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The power of fashion



The power of fashion always remains trendy as far as people wear clothes throughout the world.

London Fashion Week showcases the UK’s continued leadership in the fields of fashion and fashion education, which are important British success stories in an industry that is in reality a long way from that portrayed in the ‘Zoolander’ films. Indeed, far from being trivial, fashion remains a powerful vector for ideas and a significant contributor to the UK’s international influence.


Fashion has always been an important part of how people define themselves and others. As such it can be a powerful tool of influence. This can be direct: studies show we are more likely to trust and even obey orders from people dressed in suits or uniforms . Fashion’s influence can also be indirect and constitute a form of soft power. From Wellington’s boots to Gandhi’s shawl and Mao’s ‘Mao-suit’; from Elizabeth I’s ruffs to Diana’s dresses to Thatcher’s handbags, famous individuals become associated with certain clothes, which they often consciously use to project an image of themselves or their country.

Clothing has always been big business for the UK. The wool trade once accounted for 80% of exports from the British Isles. Now the UK’s Fashion industry is worth £26 billion & 800,000 jobs to the economy , making it the UK’s largest creative industry. Textile and fashion exports alone are estimated to be worth over £6.5 billion (UKFT Manifesto, UKFT 2012), and the majority of British fashion businesses export to other countries (The Value of Fashion, BFC, 2012). Foreign investment has been rising with multinational conglomerates investing heavily in young fashion businesses such as Christopher Kane and JW Anderson (The Great British Fashion Invasion, Guardian 2014).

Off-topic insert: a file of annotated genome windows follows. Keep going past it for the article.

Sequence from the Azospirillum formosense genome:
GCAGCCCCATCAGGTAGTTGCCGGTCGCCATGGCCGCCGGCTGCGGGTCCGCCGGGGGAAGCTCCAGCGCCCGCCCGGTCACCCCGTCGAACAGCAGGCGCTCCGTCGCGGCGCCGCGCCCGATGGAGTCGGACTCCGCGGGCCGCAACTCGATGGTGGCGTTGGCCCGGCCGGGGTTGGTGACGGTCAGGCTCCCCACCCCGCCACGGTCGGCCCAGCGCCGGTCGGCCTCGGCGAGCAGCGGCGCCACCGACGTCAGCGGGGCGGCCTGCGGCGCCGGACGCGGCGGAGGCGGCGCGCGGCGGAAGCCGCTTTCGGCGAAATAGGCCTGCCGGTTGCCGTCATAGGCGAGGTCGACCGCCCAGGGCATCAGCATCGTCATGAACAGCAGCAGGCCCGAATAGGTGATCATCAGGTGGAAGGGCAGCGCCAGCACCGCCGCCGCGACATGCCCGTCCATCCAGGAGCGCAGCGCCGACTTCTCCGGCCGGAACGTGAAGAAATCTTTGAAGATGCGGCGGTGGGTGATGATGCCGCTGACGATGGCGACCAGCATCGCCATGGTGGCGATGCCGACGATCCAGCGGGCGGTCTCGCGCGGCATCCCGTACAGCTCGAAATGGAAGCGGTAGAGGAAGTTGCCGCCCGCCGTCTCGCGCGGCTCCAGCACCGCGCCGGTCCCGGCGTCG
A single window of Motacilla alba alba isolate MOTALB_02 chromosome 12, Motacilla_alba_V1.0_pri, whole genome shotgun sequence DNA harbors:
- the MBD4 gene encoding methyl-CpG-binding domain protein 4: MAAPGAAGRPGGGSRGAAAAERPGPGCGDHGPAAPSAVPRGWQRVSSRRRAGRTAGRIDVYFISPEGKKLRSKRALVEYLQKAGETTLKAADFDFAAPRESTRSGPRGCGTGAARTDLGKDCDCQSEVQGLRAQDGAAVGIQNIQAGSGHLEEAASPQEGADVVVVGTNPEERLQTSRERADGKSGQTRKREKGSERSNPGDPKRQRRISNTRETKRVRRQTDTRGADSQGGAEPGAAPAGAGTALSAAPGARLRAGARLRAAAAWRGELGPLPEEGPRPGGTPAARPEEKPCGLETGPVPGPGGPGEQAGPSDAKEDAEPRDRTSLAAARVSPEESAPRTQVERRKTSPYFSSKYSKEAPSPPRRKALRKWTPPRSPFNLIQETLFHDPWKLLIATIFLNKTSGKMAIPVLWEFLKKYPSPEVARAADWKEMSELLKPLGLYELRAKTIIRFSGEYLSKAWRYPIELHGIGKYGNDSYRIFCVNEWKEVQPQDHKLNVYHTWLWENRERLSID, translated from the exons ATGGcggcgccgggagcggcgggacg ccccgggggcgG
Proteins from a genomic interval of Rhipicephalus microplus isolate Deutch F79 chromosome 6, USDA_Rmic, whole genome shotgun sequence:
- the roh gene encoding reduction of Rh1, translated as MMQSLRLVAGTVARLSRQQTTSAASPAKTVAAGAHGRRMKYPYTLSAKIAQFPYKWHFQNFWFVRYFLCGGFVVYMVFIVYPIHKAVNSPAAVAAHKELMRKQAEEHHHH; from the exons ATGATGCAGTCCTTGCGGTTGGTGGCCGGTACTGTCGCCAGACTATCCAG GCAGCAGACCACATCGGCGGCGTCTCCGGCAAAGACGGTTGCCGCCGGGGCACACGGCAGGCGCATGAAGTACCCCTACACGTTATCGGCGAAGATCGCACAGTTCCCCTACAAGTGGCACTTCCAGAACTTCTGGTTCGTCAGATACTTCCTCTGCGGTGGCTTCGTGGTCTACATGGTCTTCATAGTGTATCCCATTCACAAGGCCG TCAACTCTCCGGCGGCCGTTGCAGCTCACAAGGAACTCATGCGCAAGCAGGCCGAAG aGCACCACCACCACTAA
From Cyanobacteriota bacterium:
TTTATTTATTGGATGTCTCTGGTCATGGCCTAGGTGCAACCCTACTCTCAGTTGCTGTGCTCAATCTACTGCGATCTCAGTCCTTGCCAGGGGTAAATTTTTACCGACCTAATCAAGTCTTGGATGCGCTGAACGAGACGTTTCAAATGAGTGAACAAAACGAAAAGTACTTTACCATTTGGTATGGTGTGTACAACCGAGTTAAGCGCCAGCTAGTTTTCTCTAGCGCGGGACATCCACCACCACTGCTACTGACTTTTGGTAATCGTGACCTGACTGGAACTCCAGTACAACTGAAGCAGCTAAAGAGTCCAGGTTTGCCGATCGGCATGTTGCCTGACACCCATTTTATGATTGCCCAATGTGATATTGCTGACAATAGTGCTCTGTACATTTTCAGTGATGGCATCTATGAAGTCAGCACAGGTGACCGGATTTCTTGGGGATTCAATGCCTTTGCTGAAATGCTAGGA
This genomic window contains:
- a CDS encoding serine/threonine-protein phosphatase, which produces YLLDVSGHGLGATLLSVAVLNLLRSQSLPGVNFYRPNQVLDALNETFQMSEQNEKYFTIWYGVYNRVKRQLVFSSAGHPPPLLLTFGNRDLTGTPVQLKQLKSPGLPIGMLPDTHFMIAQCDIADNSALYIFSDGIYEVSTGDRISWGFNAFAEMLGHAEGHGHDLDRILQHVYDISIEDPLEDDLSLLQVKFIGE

But British fashion has soft power benefits as well as economic ones. The UK is the world leader in fashion education, with six of the world’s 20 leading fashion universities (Fashionista survey, 2014). Like much of the Higher Education sector the student body is highly international, with an estimated 1,500 international students enrolling in British fashion courses every year, including hundreds from China and East Asia. This international character is reflected in the wider industry, with many of catwalk designers at London Fashion Week originating from outside the UK.

London Fashion Week is itself influential, widely recognised as one of the ‘big four’ international fashion festivals and a vital showcase for the UK’s industry and talent. As such it is an important plank of the British Fashion Council’s decision to position London as a hotbed of new, young, and multicultural talent, as opposed to the focus on more traditional and established brands often seen in New York, Paris, and Milan.